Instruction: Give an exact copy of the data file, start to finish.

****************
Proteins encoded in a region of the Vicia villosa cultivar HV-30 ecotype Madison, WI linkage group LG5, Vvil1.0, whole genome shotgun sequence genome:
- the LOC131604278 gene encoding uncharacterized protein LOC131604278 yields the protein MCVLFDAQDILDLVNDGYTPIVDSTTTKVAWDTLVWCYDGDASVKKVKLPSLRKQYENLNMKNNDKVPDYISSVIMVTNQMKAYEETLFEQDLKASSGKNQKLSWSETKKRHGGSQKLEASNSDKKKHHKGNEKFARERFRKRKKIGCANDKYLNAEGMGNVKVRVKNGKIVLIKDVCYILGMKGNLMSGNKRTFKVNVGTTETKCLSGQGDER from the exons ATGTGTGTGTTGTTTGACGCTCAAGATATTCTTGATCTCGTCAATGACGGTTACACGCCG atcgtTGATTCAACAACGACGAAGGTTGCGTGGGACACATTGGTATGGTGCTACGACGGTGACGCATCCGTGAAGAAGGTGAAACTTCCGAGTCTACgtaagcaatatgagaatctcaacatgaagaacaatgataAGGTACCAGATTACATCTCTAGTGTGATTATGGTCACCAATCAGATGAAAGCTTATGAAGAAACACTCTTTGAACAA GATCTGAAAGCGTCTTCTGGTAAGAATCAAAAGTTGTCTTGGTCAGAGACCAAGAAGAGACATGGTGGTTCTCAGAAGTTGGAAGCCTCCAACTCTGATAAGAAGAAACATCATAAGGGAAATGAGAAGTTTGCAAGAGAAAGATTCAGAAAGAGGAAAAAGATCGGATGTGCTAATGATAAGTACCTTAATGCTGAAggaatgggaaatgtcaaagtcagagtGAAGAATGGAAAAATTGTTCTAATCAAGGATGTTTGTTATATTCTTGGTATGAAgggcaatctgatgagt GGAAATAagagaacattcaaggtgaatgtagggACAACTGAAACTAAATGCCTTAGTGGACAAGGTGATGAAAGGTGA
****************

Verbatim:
Proteins encoded in a region of the Vicia villosa cultivar HV-30 ecotype Madison, WI linkage group LG5, Vvil1.0, whole genome shotgun sequence genome:
- the LOC131604278 gene encoding uncharacterized protein LOC131604278 yields the protein MCVLFDAQDILDLVNDGYTPIVDSTTTKVAWDTLVWCYDGDASVKKVKLPSLRKQYENLNMKNNDKVPDYISSVIMVTNQMKAYEETLFEQDLKASSGKNQKLSWSETKKRHGGSQKLEASNSDKKKHHKGNEKFARERFRKRKKIGCANDKYLNAEGMGNVKVRVKNGKIVLIKDVCYILGMKGNLMSGNKRTFKVNVGTTETKCLSGQGDER from the exons ATGTGTGTGTTGTTTGACGCTCAAGATATTCTTGATCTCGTCAATGACGGTTACACGCCG atcgtTGATTCAACAACGACGAAGGTTGCGTGGGACACATTGGTATGGTGCTACGACGGTGACGCATCCGTGAAGAAGGTGAAACTTCCGAGTCTACgtaagcaatatgagaatctcaacatgaagaacaatgataAGGTACCAGATTACATCTCTAGTGTGATTATGGTCACCAATCAGATGAAAGCTTATGAAGAAACACTCTTTGAACAA GATCTGAAAGCGTCTTCTGGTAAGAATCAAAAGTTGTCTTGGTCAGAGACCAAGAAGAGACATGGTGGTTCTCAGAAGTTGGAAGCCTCCAACTCTGATAAGAAGAAACATCATAAGGGAAATGAGAAGTTTGCAAGAGAAAGATTCAGAAAGAGGAAAAAGATCGGATGTGCTAATGATAAGTACCTTAATGCTGAAggaatgggaaatgtcaaagtcagagtGAAGAATGGAAAAATTGTTCTAATCAAGGATGTTTGTTATATTCTTGGTATGAAgggcaatctgatgagt GGAAATAagagaacattcaaggtgaatgtagggACAACTGAAACTAAATGCCTTAGTGGACAAGGTGATGAAAGGTGA